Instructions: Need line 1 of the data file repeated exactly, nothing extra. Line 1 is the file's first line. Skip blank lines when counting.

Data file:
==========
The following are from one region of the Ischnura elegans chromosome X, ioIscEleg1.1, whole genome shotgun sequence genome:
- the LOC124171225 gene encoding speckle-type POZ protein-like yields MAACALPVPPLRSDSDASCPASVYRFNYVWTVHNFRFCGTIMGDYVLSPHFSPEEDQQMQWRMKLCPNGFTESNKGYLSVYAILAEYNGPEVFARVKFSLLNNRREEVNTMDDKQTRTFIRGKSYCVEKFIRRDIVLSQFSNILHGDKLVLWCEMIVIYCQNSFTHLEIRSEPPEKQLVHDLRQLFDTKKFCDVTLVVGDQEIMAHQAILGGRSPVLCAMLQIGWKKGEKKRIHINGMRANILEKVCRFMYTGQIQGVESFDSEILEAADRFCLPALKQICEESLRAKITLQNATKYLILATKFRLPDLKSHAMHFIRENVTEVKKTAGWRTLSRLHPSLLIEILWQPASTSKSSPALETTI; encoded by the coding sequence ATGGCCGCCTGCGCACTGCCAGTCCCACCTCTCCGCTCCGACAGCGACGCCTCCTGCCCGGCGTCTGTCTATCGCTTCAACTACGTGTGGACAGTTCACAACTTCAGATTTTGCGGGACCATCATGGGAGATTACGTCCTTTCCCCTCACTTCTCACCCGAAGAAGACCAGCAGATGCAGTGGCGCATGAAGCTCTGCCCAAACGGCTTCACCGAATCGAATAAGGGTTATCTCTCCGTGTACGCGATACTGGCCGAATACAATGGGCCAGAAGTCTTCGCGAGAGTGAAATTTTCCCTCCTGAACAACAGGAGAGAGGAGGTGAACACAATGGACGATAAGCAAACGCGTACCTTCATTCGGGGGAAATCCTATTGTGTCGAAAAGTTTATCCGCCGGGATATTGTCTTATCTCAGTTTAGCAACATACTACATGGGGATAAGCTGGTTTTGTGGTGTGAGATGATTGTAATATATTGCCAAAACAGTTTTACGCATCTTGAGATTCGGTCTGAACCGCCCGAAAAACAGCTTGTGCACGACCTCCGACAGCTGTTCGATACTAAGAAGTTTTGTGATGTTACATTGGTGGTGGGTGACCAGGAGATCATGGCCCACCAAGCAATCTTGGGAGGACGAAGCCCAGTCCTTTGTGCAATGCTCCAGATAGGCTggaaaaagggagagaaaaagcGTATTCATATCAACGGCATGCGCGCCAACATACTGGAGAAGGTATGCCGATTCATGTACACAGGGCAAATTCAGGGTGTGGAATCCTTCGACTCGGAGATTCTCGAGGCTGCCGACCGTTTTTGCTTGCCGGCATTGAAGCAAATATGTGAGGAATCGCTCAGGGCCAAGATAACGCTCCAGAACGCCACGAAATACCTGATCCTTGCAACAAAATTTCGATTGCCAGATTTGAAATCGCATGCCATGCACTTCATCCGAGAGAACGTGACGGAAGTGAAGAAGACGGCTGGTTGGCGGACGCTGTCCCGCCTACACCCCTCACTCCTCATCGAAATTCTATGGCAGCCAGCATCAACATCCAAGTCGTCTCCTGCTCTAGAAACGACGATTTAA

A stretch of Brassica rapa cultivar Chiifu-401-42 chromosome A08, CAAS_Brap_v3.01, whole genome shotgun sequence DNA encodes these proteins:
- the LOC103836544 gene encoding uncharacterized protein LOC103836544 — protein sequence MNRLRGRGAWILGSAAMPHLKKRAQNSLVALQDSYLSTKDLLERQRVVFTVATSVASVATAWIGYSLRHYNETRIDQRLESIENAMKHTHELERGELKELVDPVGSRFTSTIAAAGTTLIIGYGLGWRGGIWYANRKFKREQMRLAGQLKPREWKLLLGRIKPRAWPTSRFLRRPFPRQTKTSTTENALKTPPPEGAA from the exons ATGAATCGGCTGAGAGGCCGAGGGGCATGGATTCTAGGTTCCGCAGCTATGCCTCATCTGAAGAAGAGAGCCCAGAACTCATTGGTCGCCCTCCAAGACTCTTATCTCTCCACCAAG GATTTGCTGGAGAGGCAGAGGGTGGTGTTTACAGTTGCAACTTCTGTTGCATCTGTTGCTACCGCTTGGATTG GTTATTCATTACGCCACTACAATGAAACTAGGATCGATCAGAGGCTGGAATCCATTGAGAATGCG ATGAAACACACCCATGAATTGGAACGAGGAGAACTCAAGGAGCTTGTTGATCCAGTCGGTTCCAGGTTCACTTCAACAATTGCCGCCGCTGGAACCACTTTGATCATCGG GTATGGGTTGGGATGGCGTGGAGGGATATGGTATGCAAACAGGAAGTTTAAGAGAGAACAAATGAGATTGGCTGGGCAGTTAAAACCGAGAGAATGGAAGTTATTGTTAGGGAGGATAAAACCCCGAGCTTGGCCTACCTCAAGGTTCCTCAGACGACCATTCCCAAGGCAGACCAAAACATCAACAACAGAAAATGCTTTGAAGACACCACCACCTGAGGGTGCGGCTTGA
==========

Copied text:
The following are from one region of the Ischnura elegans chromosome X, ioIscEleg1.1, whole genome shotgun sequence genome: